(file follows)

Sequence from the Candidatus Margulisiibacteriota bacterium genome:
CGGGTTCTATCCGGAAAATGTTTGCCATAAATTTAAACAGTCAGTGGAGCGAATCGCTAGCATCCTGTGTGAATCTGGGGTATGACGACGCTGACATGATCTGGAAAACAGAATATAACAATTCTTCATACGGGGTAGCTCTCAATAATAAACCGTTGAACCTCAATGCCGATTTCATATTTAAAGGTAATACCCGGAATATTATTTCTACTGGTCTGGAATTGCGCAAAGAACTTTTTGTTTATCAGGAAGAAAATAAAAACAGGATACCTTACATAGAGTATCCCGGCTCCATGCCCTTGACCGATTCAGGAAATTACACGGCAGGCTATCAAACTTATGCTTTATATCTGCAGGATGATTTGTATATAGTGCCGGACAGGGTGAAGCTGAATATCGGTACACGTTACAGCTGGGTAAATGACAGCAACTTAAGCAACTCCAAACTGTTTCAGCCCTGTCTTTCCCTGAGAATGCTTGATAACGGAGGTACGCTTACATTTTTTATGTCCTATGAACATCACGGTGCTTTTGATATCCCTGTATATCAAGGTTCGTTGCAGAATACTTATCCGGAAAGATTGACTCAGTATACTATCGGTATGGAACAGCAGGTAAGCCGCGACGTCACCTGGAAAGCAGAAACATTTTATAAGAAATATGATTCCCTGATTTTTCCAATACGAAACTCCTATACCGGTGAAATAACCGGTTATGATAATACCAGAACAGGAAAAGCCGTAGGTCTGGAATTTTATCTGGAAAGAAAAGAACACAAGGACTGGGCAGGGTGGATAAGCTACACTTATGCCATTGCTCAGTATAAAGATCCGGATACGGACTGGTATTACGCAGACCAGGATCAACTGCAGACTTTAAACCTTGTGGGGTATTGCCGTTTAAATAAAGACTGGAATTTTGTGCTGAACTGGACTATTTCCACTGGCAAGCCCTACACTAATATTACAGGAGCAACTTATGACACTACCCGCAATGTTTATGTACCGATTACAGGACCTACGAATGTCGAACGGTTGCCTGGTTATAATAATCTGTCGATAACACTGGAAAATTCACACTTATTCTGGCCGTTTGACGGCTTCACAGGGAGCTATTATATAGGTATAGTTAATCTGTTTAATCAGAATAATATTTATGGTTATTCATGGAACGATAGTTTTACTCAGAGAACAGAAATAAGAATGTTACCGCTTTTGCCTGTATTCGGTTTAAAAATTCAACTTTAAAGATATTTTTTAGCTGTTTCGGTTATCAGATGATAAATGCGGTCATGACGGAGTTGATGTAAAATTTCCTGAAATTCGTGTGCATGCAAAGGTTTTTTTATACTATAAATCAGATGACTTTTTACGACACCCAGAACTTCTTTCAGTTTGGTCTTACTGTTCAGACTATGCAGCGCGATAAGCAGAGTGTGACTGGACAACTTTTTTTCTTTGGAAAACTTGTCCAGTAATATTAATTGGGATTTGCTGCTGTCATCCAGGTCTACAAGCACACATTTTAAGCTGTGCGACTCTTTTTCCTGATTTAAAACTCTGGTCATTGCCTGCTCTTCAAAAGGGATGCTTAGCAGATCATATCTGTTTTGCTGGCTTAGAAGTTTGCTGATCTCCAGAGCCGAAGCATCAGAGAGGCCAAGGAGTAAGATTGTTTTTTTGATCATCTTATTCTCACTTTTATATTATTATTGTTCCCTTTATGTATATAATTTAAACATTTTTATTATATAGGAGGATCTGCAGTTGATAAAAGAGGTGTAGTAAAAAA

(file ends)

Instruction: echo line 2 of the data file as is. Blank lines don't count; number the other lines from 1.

CGGGTTCTATCCGGAAAATGTTTGCCATAAATTTAAACAGTCAGTGGAGCGAATCGCTAGCATCCTGTGTGAATCTGGGGTATGACGACGCTGACATGATCTGGAAAACAGAATATAACAATTCTTCATACGGGGTAGCTCTCAATAATAAACCGTTGAACCTCAATGCCGATTTCATATTTAAAGGTAATACCCGGAATATTATTTCTACTGGTCTGGAATTGCGCAAAGAACTTTTTGTTTATCAGGAAGAAAATAAAAACAGGATACCTTACATAGAGTATCCCGGCTCCATGCCCTTGACCGATTCAGGAAATTACACGGCAGGCTATCAAACTTATGCTTTATATCTGCAGGATGATTTGTATATAGTGCCGGACAGGGTGAAGCTGAATATCGGTACACGTTACAGCTGGGTAAATGACAGCAACTTAAGCAACTCCAAACTGTTTCAGCCCTGTCTTTCCCTGAGAATGCTTGATAACGGAGGTACGCTTACATTTTTTATGTCCTATGAACATCACGGTGCTTTTGATATCCCTGTATATCAAGGTTCGTTGCAGAATACTTATCCGGAAAGATTGACTCAGTATACTATCGGTATGGAACAGCAGGTAAGCCGCGACGTCACCTGGAAAGCAGAAACATTTTATAAGAAATATGATTCCCTGATTTTTCCAATACGAAACTCCTATACCGGTGAAATAACCGGTTATGATAATACCAGAACAGGAAAAGCCGTAGGTCTGGAATTTTATCTGGAAAGAAAAGAACACAAGGACTGGGCAGGGTGGATAAGCTACACTTATGCCATTGCTCAGTATAAAGATCCGGATACGGACTGGTATTACGCAGACCAGGATCAACTGCAGACTTTAAACCTTGTGGGGTATTGCCGTTTAAATAAAGACTGGAATTTTGTGCTGAACTGGACTATTTCCACTGGCAAGCCCTACACTAATATTACAGGAGCAACTTATGACACTACCCGCAATGTTTATGTACCGATTACAGGACCTACGAATGTCGAACGGTTGCCTGGTTATAATAATCTGTCGATAACACTGGAAAATTCACACTTATTCTGGCCGTTTGACGGCTTCACAGGGAGCTATTATATAGGTATAGTTAATCTGTTTAATCAGAATAATATTTATGGTTATTCATGGAACGATAGTTTTACTCAGAGAACAGAAATAAGAATGTTACCGCTTTTGCCTGTATTCGGTTTAAAAATTCAACTTTAAAGATATTTTTTAGCTGTTTCGGTTATCAGATGATAAATGCGGTCATGACGGAGTTGATGTAAAATTTCCTGAAATTCGTGTGCATGCAAAGGTTTTTTTATACTATAAATCAGATGACTTTTTACGACACCCAGAACTTCTTTCAGTTTGGTCTTACTGTTCAGACTATGCAGCGCGATAAGCAGAGTGTGACTGGACAACTTTTTTTCTTTGGAAAACTTGTCCAGTAATATTAATTGGGATTTGCTGCTGTCATCCAGGTCTACAAGCACACATTTTAAGCTGTGCGACTCTTTTTCCTGATTTAAAACTCTGGTCATTGCCTGCTCTTCAAAAGGGATGCTTAGCAGATCATATCTGTTTTGCTGGCTTAGAAGTTTGCTGATCTCCAGAGCCGAAGCATCAGAGAGGCCAAGGAGTAAGATTGTTTTTTTGATCATCTTATTCTCACTTTTATATTATTATTGTTCCCTTTATGTATATAATTTAAACATTTTTATTATATAGGAGGATCTGCAGTTGATAAAAGAGGTGTAGTAAAAAA